I've always been exuberant about flying - especially at those times when pilots face challenges successfully, showing off the experience and skill gained from 1,000s of hours in the air.
Yesterday, Captain Tadeusz Wrona and First Officer Jerzy Szwarc were flying a LOT Polish Airlines 767-300 from Newark, NJ, to Warsaw, Poland, when they faced such a challenge.
The aircraft's wheels would not come down, and even emergency procedures for lowering the landing gear failed.
Nonetheless, as this YouTube video shows, the aircraft made a perfect "wheels up" landing; none of the 220 passengers and 11 crew on board were injured.
A Reuter story in The Vancouver Sun quoted a passenger: “I thought I would feel like we were hitting the ground violently, but then we felt (the plane) touching the ground and that was it,” said one of the plane’s passengers, Krzysztof Rozycki.
The photograph below shows a Boeing 767 in the LOT livery.
A story in The Aviation Herald said the crew aborted their approach at 3,000 feet when an indicator showed the landing gear were not down. The aircraft then entered a holding pattern for about 80 minutes as alternative approaches to lowering the gear were tried.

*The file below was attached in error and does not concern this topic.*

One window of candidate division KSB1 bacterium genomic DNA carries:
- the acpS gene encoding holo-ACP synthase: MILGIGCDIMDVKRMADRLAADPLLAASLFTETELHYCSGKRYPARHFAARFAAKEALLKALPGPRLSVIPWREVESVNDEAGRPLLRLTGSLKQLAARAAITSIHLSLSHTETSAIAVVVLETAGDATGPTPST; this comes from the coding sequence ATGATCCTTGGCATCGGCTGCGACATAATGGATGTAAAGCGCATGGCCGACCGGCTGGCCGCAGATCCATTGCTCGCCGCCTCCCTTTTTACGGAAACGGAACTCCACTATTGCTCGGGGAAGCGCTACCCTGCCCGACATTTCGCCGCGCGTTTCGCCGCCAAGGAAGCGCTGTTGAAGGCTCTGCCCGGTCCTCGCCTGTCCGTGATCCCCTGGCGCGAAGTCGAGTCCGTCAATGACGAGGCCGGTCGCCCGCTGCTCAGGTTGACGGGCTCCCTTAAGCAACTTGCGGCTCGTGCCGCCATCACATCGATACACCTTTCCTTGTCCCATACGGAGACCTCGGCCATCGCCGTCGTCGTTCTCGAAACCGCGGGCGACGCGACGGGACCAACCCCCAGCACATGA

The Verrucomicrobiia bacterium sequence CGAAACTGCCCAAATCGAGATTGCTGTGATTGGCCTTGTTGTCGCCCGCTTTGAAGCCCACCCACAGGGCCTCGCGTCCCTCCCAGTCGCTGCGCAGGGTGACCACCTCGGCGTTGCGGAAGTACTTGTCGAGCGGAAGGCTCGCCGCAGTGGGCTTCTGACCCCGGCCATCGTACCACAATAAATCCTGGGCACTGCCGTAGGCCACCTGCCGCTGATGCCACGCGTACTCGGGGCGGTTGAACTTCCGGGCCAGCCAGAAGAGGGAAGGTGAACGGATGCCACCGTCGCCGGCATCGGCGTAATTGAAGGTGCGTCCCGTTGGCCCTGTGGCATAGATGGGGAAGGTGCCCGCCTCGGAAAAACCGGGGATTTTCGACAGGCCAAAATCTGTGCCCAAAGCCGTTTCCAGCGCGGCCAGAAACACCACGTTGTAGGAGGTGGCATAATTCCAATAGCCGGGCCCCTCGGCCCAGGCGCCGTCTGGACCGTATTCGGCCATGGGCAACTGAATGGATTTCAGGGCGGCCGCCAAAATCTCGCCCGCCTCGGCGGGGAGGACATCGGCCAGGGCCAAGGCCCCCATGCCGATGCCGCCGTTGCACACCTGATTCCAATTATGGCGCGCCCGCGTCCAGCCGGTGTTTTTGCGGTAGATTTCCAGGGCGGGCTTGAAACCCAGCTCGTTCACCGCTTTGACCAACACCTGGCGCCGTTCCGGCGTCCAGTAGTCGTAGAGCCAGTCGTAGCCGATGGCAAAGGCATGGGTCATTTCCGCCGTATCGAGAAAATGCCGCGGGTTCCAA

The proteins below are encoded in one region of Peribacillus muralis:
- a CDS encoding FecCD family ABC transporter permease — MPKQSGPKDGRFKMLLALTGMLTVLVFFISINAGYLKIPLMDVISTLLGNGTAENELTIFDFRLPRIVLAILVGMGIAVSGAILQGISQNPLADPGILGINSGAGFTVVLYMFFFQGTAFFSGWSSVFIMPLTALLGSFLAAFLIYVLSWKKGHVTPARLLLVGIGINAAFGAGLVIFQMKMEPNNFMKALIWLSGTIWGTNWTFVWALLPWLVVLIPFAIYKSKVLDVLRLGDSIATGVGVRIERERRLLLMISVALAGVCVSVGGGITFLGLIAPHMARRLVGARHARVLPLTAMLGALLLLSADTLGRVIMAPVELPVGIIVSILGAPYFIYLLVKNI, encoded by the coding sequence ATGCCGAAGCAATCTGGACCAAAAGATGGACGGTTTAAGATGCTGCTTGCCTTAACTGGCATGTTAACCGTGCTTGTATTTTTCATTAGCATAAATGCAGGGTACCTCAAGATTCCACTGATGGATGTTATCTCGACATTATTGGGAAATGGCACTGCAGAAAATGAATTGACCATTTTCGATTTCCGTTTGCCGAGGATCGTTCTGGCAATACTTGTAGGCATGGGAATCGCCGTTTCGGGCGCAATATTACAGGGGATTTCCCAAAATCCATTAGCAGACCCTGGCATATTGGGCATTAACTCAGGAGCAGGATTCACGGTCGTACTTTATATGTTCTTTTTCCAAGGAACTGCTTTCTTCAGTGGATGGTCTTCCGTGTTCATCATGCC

The story describes the wheels up landing as "textbook," noting the pilots had more than 20 years experiences on the Boeings.
I love stories of great flying skill. Of course, pilots are trained to deal with emergencies, and much time and expense is spent on simulator training where pilots enacts all kinds of emergency scenarios.
The elegance of the wheels up landing in Warsaw reminded me of Captain Burnett "Sully" Sullenberger's incredible landing of a US Airways Airbus 320 on the Hudson River in 2009 after he lost all power when geese flew into the engines. Sullenberger's superb flying and ability meant that all 155 people aboard US Airways Flight 1549 left the aircraft alive.
This shot shows passengers from Flight 1549 on the starboard wing, and using the emergency exit slides. Boats in the area surrounded the aircraft, and began rescuing passengers. The first shots of the aircraft were taken on a phone by someone on one of the boats.
Both these stories of flying skill intrigue and excite people, in part, because we have a need for heroes - and it seems natural to feel a sense of exuberance when people deal with potentially dangerous situations, overcoming the possibility of tragedy. And we like happy endings.
Kudos to LOT's Captain Tadeusz Wrona and First Officer Jerzy Szwarc for their well executed emergency landing. LOT may well be proud of them, and all of us who love aviation and the challenges it offers, feel a sense of pride in their accomplishment.
Captain Wrona and First Officer Szwarc follow in a long tradition of great aviators.